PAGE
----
D-17

D-17. We make our home in all sorts of places – from the depravity of freedom that we’ve come to all know as the military, the everydays that pass too quickly from work, a favourite corner by a coffee shop or simply a place or the places we always come back to. Our homes are people too: we make spaces in our heart for the ones we care about, and they do the same for us.

I faintly remember the feeling when I returned to Singapore: the humidity rushing in and engulfing you with its presence as I stepped out of the aircraft; the tiresome burden of national service weighing on my shoulders with every check-up I went for, accompanied with the solace and comfort of coming back to the familiar and the slow relearning of what home meant for me.

Home was never a suitcase to begin with. It was a neighbourhood with the pedestrian auntie in the lift that never failed to ask about your day, the shopkeeper at 7-11 amused by the 11:30PM purchase of multiple ice-cream tubs, the pervading noise from the neverending construction of new condos or HDBs nearby, and the occasional smell of curry chicken in the evenings. My home was the delirious, almost hazy-like weekend evenings that almost seem like a reverie. Smelling my mum’s home-cooked food while playing on the piano, the usual nagging for dinner, before the usual Sheng Siong shows and Chinese drama was the dream.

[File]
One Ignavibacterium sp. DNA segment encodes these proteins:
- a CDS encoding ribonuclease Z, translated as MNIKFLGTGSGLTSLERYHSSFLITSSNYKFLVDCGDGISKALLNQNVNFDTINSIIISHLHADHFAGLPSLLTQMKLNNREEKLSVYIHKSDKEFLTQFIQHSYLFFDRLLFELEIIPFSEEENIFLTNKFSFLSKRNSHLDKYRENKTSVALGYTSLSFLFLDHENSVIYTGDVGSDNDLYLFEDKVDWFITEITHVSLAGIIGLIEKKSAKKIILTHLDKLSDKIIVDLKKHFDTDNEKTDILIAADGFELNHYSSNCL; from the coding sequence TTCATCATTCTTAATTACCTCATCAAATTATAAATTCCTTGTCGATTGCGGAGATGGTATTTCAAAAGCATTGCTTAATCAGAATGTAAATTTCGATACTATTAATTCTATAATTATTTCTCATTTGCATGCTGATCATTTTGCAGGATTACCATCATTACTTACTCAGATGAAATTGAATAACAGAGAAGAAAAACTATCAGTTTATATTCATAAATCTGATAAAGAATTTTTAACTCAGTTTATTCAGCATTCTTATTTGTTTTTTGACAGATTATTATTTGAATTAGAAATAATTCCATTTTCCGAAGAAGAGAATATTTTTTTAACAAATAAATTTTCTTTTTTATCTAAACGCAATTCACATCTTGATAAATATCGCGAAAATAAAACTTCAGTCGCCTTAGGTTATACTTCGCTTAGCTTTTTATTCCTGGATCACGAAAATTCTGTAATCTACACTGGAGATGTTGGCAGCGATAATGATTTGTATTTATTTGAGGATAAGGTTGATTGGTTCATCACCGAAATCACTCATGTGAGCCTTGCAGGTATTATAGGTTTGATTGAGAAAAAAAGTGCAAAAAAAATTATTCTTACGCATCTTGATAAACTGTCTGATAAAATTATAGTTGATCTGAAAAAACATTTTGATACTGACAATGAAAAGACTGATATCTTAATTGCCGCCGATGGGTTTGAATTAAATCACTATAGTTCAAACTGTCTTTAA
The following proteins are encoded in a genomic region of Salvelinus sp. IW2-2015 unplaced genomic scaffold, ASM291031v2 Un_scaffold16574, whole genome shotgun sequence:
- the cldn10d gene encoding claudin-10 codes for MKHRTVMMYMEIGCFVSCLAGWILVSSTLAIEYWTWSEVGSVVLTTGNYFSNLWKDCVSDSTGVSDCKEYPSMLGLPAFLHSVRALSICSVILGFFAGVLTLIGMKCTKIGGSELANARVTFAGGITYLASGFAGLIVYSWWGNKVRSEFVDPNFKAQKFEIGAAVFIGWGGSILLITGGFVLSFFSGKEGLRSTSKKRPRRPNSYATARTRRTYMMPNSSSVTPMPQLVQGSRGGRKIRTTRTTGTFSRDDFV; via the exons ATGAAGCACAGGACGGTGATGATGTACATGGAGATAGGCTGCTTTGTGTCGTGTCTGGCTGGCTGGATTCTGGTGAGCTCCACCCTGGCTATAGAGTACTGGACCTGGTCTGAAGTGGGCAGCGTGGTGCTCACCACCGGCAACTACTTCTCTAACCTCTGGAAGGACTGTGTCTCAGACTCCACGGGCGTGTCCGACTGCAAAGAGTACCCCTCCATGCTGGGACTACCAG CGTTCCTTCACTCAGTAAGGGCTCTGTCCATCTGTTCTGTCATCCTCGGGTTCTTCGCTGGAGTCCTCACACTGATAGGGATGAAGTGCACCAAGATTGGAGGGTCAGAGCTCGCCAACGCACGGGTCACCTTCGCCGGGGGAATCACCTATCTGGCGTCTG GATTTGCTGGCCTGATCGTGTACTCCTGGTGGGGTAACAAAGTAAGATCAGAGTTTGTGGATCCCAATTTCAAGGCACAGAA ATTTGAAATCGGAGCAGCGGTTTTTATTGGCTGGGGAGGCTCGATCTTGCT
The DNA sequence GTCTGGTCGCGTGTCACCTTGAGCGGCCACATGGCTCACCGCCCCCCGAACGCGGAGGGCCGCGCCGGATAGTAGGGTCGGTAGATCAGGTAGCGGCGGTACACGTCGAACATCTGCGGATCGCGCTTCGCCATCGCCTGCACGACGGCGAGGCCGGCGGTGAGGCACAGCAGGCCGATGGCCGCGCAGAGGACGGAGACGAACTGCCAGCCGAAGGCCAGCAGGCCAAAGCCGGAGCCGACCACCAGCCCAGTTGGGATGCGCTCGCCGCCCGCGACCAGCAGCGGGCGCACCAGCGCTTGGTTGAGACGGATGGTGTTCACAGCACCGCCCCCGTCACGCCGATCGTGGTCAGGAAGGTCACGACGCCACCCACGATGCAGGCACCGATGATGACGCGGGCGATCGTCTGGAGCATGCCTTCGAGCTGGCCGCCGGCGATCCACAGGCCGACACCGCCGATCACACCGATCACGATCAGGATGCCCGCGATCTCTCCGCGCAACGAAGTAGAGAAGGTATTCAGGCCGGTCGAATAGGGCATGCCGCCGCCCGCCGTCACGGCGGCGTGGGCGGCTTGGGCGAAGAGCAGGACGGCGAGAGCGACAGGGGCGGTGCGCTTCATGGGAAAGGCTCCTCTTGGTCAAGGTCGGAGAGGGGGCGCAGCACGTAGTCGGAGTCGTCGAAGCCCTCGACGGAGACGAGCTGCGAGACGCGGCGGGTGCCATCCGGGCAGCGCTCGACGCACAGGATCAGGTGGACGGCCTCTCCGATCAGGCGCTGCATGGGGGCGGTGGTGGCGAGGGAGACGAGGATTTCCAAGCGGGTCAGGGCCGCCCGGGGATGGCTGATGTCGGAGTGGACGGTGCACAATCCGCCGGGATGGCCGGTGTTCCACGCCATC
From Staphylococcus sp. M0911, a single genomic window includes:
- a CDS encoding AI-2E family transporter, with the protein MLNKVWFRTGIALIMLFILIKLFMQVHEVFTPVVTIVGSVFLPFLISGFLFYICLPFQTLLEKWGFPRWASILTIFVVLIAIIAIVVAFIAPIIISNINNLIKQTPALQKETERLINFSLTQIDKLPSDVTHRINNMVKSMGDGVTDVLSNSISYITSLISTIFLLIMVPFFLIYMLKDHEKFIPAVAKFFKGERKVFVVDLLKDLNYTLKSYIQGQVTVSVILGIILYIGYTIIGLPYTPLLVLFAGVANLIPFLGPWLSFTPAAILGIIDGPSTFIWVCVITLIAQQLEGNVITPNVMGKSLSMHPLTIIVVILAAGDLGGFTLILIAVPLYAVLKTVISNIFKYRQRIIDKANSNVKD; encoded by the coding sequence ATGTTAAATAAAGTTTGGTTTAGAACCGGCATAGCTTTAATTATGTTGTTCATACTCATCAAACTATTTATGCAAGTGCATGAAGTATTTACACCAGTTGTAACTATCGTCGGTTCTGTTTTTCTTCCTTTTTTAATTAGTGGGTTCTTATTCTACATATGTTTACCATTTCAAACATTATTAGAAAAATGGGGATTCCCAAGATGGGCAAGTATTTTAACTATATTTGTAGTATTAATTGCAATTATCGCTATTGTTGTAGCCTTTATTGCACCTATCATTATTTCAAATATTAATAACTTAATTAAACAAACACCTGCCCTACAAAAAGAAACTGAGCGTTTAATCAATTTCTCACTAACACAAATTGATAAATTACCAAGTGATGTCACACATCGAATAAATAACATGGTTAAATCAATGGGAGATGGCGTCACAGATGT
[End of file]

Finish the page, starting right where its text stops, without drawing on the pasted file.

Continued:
Coming back for the past 3 years meant a slow relearning what home was for me. Home had a new Downtown line and makan places, new people that I’ve sought comfort and love in, and new understandings of my loved ones. Home has never been so dear, and I almost feel that I’m left grasping at the memories that I have, but they always seem to slip out of my grasp. Going to the U.S almost feels like a one-way ticket from home, and that I’ll never feel the same about home ever again.

Part of me feels like this is growing up, and relearning home is a constant flux that I have to learn to deal with. Another part of me struggles to keep my home close – the good morning towel, army singlets and letters from friends all packed into my suitcase.

I am not ready.

Stasis.

  

the Outsider, Albert Camus
  I’m confused, but I don’t even know whether I’m really confused. It’s hard to discern what kind of life you are living when life reaches a plateau of some sort, and you start questioning everything. You doubt your own words, doubt the words of others; push people away and detach yourself, live in no time zones. The only measure of days and time I have is the sunrise and sunset each day. Life is a constant stasis.

Saturday afternoon

You’re placed in picturesque scenery. This idyllic scene is supposed to be serene, comforting, but I’m more confused than ever. 

Glimpses